Crunching numbers isn’t exactly “fun” for everyone. But after the tedious tallying and the monotonous math, data can uncover previously unreachable information.
For businesses, data is entirely changing the game. New research from the Institute of Management Accountants (IMA) and the Association of Chartered Certified Accountants (ACCA) found that when data management is done correctly, it boosts corporate productivity and reduces operational costs.
“Data management and data governance — often seen as unpopular concepts within businesses — are among key issues being pushed to the fore by the data revolution,” said IMA Vice President of Research and Policy Raef Lawson. But, he added, businesses must begin thinking about data as a key commodity.
[bctt tweet=”Data management and governance are pushed to the fore by the data revolution.”]
With that in mind, PYMNTS presents some of the week’s most prominent data points, arising from floods of data sets and expert analysis that does the heavy data analytics lifting for you.
$22,375.85: The dollar amount, based on current foreign exchange rates, that MarketInvoice lent small businesses every minute, according to analysis from City A.M. The publication examined MarketInvoice operations between 9 a.m. and noon last Thursday (Dec. 10) — the platform’s busiest day ever. The figure is equivalent to £14,700. The company finds private investors to provide SMEs with working capital, with outstanding invoices as collateral.
90: The number of days that 12 percent of SMEs in the U.S. and U.K. are waiting to get paid by their corporate buyers, new analysis by Tungsten found. A survey found that 3 percent of businesses are even waiting up to 120 days — not great news for markets that have made efforts to combat late supplier payments in recent months.
80: The percentage by which China’s B2B mobile commerce market will expand year on year by the end of 2015, based on research by Analysys International, based in Beijing. The study added that the space will also hit $3.76 billion this year, fueled by the rise in mobile devices used by procurement professionals. Researchers pointed to the “transparency, convenience and supporting data analysis services” that have helped accelerate the mobile eProcurement space.
76: The percentage of corporate money managers that still manually calculate their daily cash positions, leading to a major lack of real-time visibility, said Reval in its latest analysis. Less than a quarter of those surveyed — money professionals across Europe, Africa, the Middle East, North America and APAC — can calculate their cash position in less than 10 minutes.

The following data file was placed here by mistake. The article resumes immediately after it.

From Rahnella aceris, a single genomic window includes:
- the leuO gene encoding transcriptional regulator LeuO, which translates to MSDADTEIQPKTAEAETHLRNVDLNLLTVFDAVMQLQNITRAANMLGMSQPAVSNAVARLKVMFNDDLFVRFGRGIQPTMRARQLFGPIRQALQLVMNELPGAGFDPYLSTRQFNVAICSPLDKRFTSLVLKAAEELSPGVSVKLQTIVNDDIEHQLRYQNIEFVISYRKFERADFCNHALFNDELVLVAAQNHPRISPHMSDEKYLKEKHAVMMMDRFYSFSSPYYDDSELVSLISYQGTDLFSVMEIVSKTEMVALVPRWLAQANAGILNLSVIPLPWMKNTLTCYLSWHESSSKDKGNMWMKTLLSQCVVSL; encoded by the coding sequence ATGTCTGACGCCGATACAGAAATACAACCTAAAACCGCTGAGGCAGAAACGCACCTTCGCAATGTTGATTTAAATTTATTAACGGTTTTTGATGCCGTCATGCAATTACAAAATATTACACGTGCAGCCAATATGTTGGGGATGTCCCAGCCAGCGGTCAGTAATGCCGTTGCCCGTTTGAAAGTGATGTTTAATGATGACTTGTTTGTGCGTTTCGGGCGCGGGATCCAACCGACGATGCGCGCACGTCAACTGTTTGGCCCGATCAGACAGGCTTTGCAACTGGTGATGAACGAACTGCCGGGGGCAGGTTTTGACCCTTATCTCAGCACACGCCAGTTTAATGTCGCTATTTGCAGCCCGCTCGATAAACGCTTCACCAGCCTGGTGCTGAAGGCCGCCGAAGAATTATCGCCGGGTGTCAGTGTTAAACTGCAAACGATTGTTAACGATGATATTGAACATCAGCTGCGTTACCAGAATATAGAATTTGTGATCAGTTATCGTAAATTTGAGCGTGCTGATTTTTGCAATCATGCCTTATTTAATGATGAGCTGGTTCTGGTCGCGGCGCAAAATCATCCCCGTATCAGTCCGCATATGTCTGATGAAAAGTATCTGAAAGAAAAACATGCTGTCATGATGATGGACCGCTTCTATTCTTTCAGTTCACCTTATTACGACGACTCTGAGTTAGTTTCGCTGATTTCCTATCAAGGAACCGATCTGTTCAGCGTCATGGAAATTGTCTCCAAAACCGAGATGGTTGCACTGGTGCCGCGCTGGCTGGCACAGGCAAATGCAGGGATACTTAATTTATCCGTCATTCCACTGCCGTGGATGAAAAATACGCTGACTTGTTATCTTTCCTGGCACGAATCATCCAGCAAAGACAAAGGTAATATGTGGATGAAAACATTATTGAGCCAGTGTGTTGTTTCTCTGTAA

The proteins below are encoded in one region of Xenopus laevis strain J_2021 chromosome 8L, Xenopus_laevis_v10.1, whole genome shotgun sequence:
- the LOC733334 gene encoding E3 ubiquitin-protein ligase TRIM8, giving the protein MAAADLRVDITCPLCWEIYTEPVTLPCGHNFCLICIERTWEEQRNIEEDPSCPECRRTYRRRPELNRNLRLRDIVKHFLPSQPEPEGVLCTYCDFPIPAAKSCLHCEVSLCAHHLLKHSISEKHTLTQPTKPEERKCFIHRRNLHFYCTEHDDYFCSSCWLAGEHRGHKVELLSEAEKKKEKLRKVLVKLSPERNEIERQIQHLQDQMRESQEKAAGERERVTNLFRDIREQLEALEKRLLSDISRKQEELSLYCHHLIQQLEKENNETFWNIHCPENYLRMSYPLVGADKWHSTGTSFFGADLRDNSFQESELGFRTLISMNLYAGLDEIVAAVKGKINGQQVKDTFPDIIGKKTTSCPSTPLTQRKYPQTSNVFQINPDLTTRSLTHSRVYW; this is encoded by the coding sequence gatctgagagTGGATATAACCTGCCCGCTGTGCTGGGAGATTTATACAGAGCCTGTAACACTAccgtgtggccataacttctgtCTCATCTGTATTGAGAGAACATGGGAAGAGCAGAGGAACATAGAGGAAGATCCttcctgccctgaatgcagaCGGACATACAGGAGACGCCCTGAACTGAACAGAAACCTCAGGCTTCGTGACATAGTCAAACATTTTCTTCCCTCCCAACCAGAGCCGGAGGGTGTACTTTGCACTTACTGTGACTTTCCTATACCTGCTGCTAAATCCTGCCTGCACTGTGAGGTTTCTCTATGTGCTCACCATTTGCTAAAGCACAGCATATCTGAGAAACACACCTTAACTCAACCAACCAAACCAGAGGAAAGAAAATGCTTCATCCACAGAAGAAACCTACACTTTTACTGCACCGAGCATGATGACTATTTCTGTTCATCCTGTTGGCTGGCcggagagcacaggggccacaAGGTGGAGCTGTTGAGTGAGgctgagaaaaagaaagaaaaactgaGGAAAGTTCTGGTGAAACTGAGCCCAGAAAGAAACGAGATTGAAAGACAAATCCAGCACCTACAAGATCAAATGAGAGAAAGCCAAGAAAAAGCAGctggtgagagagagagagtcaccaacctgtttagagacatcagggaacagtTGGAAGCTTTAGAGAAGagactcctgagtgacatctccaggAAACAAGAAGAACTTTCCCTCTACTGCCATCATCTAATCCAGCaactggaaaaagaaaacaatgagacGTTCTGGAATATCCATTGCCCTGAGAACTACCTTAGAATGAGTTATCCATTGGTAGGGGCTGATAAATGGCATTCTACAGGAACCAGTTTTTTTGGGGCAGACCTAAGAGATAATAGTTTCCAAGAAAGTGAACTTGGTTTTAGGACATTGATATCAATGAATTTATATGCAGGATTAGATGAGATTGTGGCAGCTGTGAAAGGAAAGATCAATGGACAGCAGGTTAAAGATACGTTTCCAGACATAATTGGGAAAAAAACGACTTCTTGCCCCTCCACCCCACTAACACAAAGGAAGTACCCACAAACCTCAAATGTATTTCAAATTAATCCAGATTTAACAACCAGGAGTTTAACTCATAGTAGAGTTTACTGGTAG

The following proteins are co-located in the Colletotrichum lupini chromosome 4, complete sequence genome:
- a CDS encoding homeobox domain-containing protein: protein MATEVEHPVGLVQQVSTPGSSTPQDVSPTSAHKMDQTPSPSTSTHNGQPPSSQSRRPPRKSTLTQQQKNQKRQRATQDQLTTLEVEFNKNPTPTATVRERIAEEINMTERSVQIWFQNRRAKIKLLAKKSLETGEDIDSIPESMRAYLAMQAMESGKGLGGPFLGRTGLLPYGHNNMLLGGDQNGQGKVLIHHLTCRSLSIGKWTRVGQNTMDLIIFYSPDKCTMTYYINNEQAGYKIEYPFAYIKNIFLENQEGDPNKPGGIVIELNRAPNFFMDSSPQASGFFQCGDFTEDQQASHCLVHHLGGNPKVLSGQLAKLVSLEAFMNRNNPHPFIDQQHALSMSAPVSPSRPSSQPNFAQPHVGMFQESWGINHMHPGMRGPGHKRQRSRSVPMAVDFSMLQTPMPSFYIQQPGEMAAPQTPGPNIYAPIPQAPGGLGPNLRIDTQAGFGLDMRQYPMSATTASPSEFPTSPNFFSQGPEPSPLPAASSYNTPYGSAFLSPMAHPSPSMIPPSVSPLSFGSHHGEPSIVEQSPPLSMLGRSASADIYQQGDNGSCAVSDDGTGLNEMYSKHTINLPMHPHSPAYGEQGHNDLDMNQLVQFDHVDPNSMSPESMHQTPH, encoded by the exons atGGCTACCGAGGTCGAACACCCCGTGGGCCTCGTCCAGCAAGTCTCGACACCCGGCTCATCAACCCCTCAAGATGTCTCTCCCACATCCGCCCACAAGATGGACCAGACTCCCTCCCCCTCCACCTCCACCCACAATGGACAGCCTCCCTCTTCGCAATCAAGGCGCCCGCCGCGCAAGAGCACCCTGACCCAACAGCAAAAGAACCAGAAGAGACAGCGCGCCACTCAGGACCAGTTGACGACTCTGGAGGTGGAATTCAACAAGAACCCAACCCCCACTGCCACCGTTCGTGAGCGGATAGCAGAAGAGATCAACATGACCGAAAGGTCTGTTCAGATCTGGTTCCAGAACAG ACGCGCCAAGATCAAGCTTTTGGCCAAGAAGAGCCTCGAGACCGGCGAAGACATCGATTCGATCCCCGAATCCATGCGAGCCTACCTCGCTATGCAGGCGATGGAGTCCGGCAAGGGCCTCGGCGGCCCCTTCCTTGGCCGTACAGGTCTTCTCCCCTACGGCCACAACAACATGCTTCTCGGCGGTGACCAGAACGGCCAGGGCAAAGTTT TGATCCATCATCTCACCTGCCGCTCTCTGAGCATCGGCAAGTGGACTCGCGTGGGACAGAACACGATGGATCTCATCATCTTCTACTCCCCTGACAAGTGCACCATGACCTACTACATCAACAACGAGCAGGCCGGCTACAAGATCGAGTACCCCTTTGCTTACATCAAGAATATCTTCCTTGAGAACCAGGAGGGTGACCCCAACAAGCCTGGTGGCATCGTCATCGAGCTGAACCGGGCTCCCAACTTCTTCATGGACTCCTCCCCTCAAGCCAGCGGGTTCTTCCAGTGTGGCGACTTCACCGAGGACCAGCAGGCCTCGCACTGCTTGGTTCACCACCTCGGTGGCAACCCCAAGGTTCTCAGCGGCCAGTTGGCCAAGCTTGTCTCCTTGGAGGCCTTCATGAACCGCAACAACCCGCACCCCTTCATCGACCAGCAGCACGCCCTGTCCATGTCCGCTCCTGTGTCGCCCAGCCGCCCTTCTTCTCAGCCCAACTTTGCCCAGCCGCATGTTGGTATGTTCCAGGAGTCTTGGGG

62.4: The percentage of small business loan approvals by institutional lenders in November, according to the latest research by Biz2Credit for its monthly Small Business Lending Index. The figure is yet another monthly increase for this demographic of SME financers; big banks saw essentially the same approval rates in November, while small banks and alternative lenders saw their small business loan approval rates decline.
8: The percentage rate of yearly growth for SMEs in the U.K. that use accurate, timely financial data to manage investing. That growth rate, according to new stats from KPMG, is twice as fast as the growth rate for SMEs using data that is nine months old. On average, SMEs surveyed are using financial data that is four months out of date, the study found.
There you have it: the top data points of the week. Researchers and industry experts crunched the numbers for you, so you don’t have to. Taking care of data aggregation and analysis will continue to see greater demand in the years ahead, too.
Here’s one last statistic for you: $9.2 billion. That’s the value that the predictive analytics industry is expected to reach by the end of the decade, says MarketsandMarkets research. The market includes risk management, sales management, workforce management and several other subsets, all aimed at collecting data, organizing it, assessing it and drawing conclusions so a business can make an informed, strategic decision about its future. Big Data may be dull, but it’s important — and, apparently, lucrative.